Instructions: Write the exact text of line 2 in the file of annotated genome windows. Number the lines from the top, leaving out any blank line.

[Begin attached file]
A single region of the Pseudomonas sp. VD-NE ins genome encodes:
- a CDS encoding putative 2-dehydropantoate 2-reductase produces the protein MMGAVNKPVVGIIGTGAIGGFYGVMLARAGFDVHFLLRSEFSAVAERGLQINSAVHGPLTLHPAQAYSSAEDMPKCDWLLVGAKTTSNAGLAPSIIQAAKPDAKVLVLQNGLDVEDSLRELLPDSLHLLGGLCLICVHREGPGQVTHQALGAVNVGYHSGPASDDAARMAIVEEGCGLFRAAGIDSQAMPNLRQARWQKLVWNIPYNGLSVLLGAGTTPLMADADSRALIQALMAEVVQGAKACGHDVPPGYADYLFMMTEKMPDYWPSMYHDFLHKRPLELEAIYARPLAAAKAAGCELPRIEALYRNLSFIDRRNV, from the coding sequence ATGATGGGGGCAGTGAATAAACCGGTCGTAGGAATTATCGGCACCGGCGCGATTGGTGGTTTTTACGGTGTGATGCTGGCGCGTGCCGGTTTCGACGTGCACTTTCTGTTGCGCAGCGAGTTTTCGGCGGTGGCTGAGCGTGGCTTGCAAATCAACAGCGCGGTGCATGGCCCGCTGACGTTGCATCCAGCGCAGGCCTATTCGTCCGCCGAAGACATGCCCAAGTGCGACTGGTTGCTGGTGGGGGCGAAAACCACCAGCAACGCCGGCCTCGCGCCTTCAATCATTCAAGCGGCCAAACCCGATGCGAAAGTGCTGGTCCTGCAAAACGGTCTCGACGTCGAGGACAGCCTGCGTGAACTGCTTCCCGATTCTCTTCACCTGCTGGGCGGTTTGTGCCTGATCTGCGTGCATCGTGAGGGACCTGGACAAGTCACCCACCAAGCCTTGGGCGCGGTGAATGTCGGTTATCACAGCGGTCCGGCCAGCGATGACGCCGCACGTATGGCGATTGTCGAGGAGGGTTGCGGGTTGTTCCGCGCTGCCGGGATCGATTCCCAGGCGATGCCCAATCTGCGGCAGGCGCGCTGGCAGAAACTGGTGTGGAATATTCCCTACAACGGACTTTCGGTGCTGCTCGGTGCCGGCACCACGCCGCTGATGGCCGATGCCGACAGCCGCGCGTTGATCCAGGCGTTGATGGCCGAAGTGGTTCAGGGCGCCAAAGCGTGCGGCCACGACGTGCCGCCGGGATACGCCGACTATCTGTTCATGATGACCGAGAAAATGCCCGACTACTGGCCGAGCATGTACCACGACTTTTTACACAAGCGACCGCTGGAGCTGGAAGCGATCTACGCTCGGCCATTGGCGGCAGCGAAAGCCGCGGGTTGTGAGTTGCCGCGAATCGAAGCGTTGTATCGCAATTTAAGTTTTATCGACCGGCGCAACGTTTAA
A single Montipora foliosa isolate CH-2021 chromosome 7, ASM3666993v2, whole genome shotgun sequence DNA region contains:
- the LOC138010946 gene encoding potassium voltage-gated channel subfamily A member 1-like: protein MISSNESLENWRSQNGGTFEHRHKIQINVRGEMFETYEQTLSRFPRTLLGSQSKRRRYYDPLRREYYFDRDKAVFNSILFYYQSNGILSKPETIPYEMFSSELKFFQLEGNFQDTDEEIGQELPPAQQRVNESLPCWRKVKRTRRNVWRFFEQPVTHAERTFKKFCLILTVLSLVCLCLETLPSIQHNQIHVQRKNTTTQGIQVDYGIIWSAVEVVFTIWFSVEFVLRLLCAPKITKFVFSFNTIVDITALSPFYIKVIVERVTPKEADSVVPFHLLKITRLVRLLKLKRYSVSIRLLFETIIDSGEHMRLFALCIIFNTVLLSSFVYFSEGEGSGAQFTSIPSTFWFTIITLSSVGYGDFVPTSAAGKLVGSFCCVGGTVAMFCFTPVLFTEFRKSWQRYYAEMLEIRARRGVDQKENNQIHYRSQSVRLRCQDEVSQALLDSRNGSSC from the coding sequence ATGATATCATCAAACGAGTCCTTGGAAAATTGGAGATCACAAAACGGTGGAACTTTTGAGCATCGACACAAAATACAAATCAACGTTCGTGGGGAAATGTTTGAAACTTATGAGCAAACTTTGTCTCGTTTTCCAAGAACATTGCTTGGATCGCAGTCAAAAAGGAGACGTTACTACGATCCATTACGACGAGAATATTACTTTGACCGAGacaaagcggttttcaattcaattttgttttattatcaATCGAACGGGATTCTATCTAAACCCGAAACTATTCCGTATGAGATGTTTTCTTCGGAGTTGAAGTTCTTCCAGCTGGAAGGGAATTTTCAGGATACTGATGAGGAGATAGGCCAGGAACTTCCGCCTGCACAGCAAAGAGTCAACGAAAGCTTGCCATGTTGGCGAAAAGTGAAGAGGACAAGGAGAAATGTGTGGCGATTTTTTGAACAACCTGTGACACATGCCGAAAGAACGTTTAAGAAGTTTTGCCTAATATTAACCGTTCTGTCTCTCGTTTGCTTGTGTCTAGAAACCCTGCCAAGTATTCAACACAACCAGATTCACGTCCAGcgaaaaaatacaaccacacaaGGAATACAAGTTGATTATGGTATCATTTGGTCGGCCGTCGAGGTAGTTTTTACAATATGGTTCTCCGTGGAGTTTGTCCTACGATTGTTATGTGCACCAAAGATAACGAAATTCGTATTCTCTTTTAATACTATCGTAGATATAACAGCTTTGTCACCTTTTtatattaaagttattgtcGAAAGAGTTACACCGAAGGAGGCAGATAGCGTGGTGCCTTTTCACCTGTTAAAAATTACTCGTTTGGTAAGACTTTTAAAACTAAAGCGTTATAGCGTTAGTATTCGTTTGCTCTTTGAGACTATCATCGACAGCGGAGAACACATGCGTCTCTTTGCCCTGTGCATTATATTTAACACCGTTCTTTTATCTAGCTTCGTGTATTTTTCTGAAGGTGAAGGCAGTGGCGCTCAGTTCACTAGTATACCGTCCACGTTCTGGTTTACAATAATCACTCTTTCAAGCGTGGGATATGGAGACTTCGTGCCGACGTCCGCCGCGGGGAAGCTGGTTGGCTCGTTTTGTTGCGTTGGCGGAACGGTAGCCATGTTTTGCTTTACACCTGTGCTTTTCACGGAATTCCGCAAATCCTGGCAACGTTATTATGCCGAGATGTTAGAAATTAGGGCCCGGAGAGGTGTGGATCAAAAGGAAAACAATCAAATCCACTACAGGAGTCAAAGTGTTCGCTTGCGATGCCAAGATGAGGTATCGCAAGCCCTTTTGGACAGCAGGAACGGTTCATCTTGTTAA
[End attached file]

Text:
- a CDS encoding putative 2-dehydropantoate 2-reductase produces the protein MMGAVNKPVVGIIGTGAIGGFYGVMLARAGFDVHFLLRSEFSAVAERGLQINSAVHGPLTLHPAQAYSSAEDMPKCDWLLVGAKTTSNAGLAPSIIQAAKPDAKVLVLQNGLDVEDSLRELLPDSLHLLGGLCLICVHREGPGQVTHQALGAVNVGYHSGPASDDAARMAIVEEGCGLFRAAGIDSQAMPNLRQARWQKLVWNIPYNGLSVLLGAGTTPLMADADSRALIQALMAEVVQGAKACGHDVPPGYADYLFMMTEKMPDYWPSMYHDFLHKRPLELEAIYARPLAAAKAAGCELPRIEALYRNLSFIDRRNV, from the coding sequence ATGATGGGGGCAGTGAATAAACCGGTCGTAGGAATTATCGGCACCGGCGCGATTGGTGGTTTTTACGGTGTGATGCTGGCGCGTGCCGGTTTCGACGTGCACTTTCTGTTGCGCAGCGAGTTTTCGGCGGTGGCTGAGCGTGGCTTGCAAATCAACAGCGCGGTGCATGGCCCGCTGACGTTGCATCCAGCGCAGGCCTATTCGTCCGCCGAAGACATGCCCAAGTGCGACTGGTTGCTGGTGGGGGCGAAAACCACCAGCAACGCCGGCCTCGCGCCTTCAATCATTCAAGCGGCCAAACCCGATGCGAAAGTGCTGGTCCTGCAAAACGGTCTCGACGTCGAGGACAGCCTGCGTGAACTGCTTCCCGATTCTCTTCACCTGCTGGGCGGTTTGTGCCTGATCTGCGTGCATCGTGAGGGACCTGGACAAGTCACCCACCAAGCCTTGGGCGCGGTGAATGTCGGTTATCACAGCGGTCCGGCCAGCGATGACGCCGCACGTATGGCGATTGTCGAGGAGGGTTGCGGGTTGTTCCGCGCTGCCGGGATCGATTCCCAGGCGATGCCCAATCTGCGGCAGGCGCGCTGGCAGAAACTGGTGTGGAATATTCCCTACAACGGACTTTCGGTGCTGCTCGGTGCCGGCACCACGCCGCTGATGGCCGATGCCGACAGCCGCGCGTTGATCCAGGCGTTGATGGCCGAAGTGGTTCAGGGCGCCAAAGCGTGCGGCCACGACGTGCCGCCGGGATACGCCGACTATCTGTTCATGATGACCGAGAAAATGCCCGACTACTGGCCGAGCATGTACCACGACTTTTTACACAAGCGACCGCTGGAGCTGGAAGCGATCTACGCTCGGCCATTGGCGGCAGCGAAAGCCGCGGGTTGTGAGTTGCCGCGAATCGAAGCGTTGTATCGCAATTTAAGTTTTATCGACCGGCGCAACGTTTAA